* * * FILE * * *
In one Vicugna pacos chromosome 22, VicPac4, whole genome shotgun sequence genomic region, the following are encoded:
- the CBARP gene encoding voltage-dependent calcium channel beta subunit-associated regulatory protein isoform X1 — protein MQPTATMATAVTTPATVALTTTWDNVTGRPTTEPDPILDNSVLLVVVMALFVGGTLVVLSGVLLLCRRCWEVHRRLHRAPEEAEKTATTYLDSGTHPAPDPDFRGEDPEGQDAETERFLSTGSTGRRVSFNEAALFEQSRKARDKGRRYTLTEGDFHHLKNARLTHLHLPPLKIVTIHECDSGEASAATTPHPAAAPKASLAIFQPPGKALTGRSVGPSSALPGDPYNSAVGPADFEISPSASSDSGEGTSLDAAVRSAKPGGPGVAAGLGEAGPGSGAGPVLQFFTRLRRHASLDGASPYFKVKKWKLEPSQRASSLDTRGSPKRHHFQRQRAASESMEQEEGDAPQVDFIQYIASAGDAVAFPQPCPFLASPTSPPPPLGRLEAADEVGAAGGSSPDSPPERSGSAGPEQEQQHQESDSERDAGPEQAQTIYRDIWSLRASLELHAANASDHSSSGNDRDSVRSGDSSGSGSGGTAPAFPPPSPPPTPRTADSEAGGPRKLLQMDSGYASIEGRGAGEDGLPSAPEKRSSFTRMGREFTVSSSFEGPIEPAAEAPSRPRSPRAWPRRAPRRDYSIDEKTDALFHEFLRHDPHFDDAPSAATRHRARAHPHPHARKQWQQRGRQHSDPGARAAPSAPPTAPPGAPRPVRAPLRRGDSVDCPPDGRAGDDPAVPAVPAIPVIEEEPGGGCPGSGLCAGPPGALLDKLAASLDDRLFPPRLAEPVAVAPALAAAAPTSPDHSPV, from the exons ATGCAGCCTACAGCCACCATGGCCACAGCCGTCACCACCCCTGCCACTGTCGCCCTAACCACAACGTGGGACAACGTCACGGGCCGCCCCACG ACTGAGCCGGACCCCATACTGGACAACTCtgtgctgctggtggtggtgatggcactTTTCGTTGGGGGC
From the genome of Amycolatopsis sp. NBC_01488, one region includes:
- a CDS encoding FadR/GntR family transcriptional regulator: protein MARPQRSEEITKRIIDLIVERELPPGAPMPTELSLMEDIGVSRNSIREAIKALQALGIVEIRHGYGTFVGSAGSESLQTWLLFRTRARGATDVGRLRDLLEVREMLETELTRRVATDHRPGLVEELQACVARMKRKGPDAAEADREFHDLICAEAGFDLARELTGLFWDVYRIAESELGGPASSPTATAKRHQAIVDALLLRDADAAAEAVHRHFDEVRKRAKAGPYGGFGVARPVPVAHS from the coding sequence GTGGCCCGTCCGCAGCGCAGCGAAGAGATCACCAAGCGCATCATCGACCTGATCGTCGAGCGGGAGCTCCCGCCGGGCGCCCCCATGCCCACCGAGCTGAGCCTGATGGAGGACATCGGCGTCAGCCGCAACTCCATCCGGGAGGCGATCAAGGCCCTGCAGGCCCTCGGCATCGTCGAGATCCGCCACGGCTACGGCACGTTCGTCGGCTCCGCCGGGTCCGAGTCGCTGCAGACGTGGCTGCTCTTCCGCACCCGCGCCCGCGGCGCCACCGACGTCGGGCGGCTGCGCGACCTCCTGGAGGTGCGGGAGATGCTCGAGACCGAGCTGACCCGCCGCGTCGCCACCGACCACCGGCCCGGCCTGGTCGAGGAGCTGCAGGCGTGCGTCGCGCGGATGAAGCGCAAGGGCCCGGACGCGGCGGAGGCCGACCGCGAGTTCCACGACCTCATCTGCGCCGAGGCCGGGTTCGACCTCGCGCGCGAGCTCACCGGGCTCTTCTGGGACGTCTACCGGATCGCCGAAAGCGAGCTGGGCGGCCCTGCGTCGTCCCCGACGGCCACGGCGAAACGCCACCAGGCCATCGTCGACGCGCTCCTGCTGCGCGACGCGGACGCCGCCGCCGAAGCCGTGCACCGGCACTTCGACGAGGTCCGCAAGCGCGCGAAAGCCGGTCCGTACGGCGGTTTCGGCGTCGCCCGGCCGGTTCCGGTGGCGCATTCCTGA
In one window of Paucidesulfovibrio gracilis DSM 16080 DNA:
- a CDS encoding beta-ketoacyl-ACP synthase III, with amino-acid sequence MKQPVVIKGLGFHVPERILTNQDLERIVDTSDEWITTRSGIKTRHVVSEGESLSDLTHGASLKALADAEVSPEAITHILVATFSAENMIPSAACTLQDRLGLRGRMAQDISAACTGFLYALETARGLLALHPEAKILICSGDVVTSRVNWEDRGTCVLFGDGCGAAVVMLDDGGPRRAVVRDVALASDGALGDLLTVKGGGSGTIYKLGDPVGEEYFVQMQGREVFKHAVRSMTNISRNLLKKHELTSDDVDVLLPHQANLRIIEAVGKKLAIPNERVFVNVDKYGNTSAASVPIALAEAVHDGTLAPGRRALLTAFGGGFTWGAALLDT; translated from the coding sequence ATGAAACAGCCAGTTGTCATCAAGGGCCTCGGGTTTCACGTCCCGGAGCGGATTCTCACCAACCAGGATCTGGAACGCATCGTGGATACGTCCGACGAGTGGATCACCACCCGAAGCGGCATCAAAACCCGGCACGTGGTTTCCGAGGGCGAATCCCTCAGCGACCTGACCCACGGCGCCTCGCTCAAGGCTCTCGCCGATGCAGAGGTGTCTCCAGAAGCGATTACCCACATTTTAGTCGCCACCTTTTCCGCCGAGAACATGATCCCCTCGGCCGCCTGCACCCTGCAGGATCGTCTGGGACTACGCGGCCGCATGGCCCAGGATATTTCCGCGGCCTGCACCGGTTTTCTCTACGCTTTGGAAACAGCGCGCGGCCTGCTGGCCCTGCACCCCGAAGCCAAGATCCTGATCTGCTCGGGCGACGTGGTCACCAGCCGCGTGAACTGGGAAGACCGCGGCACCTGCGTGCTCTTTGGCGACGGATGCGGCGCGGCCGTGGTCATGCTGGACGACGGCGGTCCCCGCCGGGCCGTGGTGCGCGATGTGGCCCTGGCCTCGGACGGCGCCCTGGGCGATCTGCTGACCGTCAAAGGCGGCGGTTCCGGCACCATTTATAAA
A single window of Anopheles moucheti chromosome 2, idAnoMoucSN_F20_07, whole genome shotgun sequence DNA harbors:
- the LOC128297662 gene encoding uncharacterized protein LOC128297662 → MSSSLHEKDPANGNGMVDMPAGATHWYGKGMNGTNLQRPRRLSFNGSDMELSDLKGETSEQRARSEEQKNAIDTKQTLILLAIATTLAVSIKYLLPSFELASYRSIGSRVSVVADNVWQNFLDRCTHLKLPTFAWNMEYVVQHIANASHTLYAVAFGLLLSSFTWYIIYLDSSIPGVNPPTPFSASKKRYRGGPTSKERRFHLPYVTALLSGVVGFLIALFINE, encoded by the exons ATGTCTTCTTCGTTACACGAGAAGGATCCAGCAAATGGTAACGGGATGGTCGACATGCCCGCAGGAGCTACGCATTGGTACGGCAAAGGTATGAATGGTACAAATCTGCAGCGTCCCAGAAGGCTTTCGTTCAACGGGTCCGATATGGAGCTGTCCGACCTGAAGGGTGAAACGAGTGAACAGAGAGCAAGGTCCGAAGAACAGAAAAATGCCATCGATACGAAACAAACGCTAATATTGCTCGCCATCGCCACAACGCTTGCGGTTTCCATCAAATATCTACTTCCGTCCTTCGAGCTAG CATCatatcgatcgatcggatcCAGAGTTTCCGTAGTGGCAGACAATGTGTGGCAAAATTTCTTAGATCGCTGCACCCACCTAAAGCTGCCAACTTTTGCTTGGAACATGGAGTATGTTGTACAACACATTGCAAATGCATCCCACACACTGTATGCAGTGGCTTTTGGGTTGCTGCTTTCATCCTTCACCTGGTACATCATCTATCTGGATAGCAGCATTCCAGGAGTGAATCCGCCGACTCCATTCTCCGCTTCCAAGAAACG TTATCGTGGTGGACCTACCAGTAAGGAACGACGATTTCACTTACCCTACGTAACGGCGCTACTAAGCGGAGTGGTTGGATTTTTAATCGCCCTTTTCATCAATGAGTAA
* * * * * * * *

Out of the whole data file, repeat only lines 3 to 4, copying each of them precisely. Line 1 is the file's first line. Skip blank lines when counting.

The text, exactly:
From the genome of Amycolatopsis sp. NBC_01488, one region includes:
- a CDS encoding FadR/GntR family transcriptional regulator: protein MARPQRSEEITKRIIDLIVERELPPGAPMPTELSLMEDIGVSRNSIREAIKALQALGIVEIRHGYGTFVGSAGSESLQTWLLFRTRARGATDVGRLRDLLEVREMLETELTRRVATDHRPGLVEELQACVARMKRKGPDAAEADREFHDLICAEAGFDLARELTGLFWDVYRIAESELGGPASSPTATAKRHQAIVDALLLRDADAAAEAVHRHFDEVRKRAKAGPYGGFGVARPVPVAHS from the coding sequence GTGGCCCGTCCGCAGCGCAGCGAAGAGATCACCAAGCGCATCATCGACCTGATCGTCGAGCGGGAGCTCCCGCCGGGCGCCCCCATGCCCACCGAGCTGAGCCTGATGGAGGACATCGGCGTCAGCCGCAACTCCATCCGGGAGGCGATCAAGGCCCTGCAGGCCCTCGGCATCGTCGAGATCCGCCACGGCTACGGCACGTTCGTCGGCTCCGCCGGGTCCGAGTCGCTGCAGACGTGGCTGCTCTTCCGCACCCGCGCCCGCGGCGCCACCGACGTCGGGCGGCTGCGCGACCTCCTGGAGGTGCGGGAGATGCTCGAGACCGAGCTGACCCGCCGCGTCGCCACCGACCACCGGCCCGGCCTGGTCGAGGAGCTGCAGGCGTGCGTCGCGCGGATGAAGCGCAAGGGCCCGGACGCGGCGGAGGCCGACCGCGAGTTCCACGACCTCATCTGCGCCGAGGCCGGGTTCGACCTCGCGCGCGAGCTCACCGGGCTCTTCTGGGACGTCTACCGGATCGCCGAAAGCGAGCTGGGCGGCCCTGCGTCGTCCCCGACGGCCACGGCGAAACGCCACCAGGCCATCGTCGACGCGCTCCTGCTGCGCGACGCGGACGCCGCCGCCGAAGCCGTGCACCGGCACTTCGACGAGGTCCGCAAGCGCGCGAAAGCCGGTCCGTACGGCGGTTTCGGCGTCGCCCGGCCGGTTCCGGTGGCGCATTCCTGA